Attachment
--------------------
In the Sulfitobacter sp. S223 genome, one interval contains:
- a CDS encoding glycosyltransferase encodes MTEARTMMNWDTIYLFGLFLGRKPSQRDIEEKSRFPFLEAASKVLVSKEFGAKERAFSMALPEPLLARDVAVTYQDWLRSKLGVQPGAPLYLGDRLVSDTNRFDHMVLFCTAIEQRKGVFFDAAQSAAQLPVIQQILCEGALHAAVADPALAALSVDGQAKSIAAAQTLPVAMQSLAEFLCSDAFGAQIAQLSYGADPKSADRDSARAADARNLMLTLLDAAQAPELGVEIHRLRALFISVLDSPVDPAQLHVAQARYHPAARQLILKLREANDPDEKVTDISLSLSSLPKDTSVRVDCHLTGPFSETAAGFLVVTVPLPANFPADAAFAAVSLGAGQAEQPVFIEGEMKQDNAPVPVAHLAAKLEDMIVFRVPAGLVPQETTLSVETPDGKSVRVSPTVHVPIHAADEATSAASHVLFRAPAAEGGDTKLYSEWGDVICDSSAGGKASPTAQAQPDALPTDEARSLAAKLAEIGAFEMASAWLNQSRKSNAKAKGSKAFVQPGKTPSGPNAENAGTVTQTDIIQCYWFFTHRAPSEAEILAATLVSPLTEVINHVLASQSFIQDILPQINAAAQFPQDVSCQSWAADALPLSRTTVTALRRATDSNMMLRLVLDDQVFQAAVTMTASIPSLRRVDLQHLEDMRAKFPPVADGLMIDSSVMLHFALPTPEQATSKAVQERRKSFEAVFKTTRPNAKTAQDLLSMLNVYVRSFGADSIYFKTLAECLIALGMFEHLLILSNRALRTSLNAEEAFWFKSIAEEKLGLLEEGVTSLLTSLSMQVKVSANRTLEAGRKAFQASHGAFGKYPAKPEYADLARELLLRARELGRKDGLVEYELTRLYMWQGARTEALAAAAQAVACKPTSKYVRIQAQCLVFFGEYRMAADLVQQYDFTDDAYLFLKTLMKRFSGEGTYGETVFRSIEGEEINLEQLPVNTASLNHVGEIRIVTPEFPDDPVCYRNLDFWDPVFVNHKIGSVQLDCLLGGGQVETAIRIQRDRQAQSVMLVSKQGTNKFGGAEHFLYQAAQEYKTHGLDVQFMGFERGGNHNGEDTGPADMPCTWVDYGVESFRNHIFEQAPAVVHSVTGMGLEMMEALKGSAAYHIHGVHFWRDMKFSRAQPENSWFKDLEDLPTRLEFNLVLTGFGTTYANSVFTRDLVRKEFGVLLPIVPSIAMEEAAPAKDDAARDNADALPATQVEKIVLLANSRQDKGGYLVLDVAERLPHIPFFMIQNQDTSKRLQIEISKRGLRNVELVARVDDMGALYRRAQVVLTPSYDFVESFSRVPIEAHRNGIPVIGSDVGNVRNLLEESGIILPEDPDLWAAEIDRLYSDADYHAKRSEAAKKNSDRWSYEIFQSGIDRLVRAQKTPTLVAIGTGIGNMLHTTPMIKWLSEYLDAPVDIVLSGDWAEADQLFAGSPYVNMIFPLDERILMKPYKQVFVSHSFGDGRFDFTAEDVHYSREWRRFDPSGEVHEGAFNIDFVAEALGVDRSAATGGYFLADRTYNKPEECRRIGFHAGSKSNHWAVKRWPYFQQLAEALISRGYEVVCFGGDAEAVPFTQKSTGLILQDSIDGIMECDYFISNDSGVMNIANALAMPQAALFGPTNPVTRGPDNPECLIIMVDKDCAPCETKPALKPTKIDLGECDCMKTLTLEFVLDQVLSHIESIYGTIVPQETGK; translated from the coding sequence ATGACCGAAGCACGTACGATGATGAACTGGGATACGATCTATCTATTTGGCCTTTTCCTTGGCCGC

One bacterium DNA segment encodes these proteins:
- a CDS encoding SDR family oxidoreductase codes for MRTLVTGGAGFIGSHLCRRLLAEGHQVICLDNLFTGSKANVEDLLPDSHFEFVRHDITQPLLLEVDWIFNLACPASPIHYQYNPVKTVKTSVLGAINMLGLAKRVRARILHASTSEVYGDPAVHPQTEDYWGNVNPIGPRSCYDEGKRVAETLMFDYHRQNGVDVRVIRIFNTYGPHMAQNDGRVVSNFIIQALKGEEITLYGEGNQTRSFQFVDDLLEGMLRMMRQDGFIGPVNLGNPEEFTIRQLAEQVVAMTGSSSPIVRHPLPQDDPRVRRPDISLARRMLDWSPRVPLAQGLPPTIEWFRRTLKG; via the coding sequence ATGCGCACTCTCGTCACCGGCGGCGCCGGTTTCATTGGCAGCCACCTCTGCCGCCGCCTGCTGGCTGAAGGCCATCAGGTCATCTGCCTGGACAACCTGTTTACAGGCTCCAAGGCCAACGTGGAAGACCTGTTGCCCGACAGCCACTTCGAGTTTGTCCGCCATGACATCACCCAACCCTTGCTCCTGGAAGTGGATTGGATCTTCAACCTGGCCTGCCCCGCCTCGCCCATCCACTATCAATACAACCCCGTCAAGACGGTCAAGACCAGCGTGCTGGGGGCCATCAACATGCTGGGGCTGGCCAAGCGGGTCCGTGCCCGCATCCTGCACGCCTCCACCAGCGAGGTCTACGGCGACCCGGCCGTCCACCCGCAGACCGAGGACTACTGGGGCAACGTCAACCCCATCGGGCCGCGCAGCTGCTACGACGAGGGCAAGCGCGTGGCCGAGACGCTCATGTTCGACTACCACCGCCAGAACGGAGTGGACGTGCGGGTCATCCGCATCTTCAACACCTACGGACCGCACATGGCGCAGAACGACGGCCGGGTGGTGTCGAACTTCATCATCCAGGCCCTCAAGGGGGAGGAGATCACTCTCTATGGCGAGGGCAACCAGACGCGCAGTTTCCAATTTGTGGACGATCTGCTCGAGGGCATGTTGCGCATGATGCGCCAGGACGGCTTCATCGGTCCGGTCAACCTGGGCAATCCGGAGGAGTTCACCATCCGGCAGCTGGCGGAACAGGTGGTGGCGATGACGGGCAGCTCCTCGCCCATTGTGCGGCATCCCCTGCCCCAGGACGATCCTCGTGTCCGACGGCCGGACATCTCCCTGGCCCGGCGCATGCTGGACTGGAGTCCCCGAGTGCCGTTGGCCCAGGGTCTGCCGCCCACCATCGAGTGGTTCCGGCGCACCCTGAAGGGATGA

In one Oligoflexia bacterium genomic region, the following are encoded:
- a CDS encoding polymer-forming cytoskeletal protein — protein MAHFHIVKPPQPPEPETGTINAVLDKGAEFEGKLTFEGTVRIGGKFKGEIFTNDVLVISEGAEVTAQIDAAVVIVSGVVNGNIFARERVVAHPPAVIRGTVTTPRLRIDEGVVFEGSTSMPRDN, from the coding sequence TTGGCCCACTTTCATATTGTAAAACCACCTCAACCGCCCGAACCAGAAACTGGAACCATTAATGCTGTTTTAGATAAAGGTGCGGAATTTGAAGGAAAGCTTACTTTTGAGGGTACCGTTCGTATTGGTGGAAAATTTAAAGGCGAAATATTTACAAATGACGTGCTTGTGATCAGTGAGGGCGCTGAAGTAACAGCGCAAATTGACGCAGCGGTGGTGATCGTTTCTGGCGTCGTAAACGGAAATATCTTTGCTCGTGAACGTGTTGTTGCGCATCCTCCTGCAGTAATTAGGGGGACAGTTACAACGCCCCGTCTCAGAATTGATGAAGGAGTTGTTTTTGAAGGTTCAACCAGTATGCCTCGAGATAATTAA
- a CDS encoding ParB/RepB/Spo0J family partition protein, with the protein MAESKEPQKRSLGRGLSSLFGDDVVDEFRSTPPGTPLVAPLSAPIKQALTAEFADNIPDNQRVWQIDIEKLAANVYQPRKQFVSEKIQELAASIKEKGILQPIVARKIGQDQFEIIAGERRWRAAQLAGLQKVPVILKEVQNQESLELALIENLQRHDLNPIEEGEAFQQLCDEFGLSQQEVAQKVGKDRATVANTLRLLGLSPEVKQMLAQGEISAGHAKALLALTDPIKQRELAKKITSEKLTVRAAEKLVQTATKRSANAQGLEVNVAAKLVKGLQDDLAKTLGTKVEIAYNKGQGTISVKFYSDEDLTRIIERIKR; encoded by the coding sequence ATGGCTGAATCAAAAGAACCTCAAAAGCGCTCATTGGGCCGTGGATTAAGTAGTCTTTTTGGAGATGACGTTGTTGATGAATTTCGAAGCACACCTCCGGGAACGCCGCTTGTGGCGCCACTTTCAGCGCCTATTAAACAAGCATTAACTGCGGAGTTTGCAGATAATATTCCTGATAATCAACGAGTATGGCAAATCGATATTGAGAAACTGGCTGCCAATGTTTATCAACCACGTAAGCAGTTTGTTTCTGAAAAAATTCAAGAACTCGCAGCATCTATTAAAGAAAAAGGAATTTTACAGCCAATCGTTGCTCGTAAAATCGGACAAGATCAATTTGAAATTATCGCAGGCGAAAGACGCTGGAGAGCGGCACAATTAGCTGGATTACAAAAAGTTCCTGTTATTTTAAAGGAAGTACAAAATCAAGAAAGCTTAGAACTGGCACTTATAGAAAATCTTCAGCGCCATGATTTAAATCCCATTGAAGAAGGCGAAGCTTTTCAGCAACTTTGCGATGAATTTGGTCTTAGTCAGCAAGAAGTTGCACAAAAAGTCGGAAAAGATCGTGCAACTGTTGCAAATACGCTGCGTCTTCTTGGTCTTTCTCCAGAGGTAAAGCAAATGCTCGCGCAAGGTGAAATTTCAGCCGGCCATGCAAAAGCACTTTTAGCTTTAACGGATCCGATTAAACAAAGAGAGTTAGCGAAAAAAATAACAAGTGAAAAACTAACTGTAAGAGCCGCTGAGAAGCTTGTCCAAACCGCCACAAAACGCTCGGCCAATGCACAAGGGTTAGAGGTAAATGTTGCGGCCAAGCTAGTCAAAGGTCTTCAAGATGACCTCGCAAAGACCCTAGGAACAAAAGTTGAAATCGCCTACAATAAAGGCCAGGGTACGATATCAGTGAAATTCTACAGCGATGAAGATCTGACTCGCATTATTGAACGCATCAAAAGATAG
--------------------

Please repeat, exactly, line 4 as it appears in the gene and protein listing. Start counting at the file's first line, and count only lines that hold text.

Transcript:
- a CDS encoding SDR family oxidoreductase codes for MRTLVTGGAGFIGSHLCRRLLAEGHQVICLDNLFTGSKANVEDLLPDSHFEFVRHDITQPLLLEVDWIFNLACPASPIHYQYNPVKTVKTSVLGAINMLGLAKRVRARILHASTSEVYGDPAVHPQTEDYWGNVNPIGPRSCYDEGKRVAETLMFDYHRQNGVDVRVIRIFNTYGPHMAQNDGRVVSNFIIQALKGEEITLYGEGNQTRSFQFVDDLLEGMLRMMRQDGFIGPVNLGNPEEFTIRQLAEQVVAMTGSSSPIVRHPLPQDDPRVRRPDISLARRMLDWSPRVPLAQGLPPTIEWFRRTLKG; via the coding sequence ATGCGCACTCTCGTCACCGGCGGCGCCGGTTTCATTGGCAGCCACCTCTGCCGCCGCCTGCTGGCTGAAGGCCATCAGGTCATCTGCCTGGACAACCTGTTTACAGGCTCCAAGGCCAACGTGGAAGACCTGTTGCCCGACAGCCACTTCGAGTTTGTCCGCCATGACATCACCCAACCCTTGCTCCTGGAAGTGGATTGGATCTTCAACCTGGCCTGCCCCGCCTCGCCCATCCACTATCAATACAACCCCGTCAAGACGGTCAAGACCAGCGTGCTGGGGGCCATCAACATGCTGGGGCTGGCCAAGCGGGTCCGTGCCCGCATCCTGCACGCCTCCACCAGCGAGGTCTACGGCGACCCGGCCGTCCACCCGCAGACCGAGGACTACTGGGGCAACGTCAACCCCATCGGGCCGCGCAGCTGCTACGACGAGGGCAAGCGCGTGGCCGAGACGCTCATGTTCGACTACCACCGCCAGAACGGAGTGGACGTGCGGGTCATCCGCATCTTCAACACCTACGGACCGCACATGGCGCAGAACGACGGCCGGGTGGTGTCGAACTTCATCATCCAGGCCCTCAAGGGGGAGGAGATCACTCTCTATGGCGAGGGCAACCAGACGCGCAGTTTCCAATTTGTGGACGATCTGCTCGAGGGCATGTTGCGCATGATGCGCCAGGACGGCTTCATCGGTCCGGTCAACCTGGGCAATCCGGAGGAGTTCACCATCCGGCAGCTGGCGGAACAGGTGGTGGCGATGACGGGCAGCTCCTCGCCCATTGTGCGGCATCCCCTGCCCCAGGACGATCCTCGTGTCCGACGGCCGGACATCTCCCTGGCCCGGCGCATGCTGGACTGGAGTCCCCGAGTGCCGTTGGCCCAGGGTCTGCCGCCCACCATCGAGTGGTTCCGGCGCACCCTGAAGGGATGA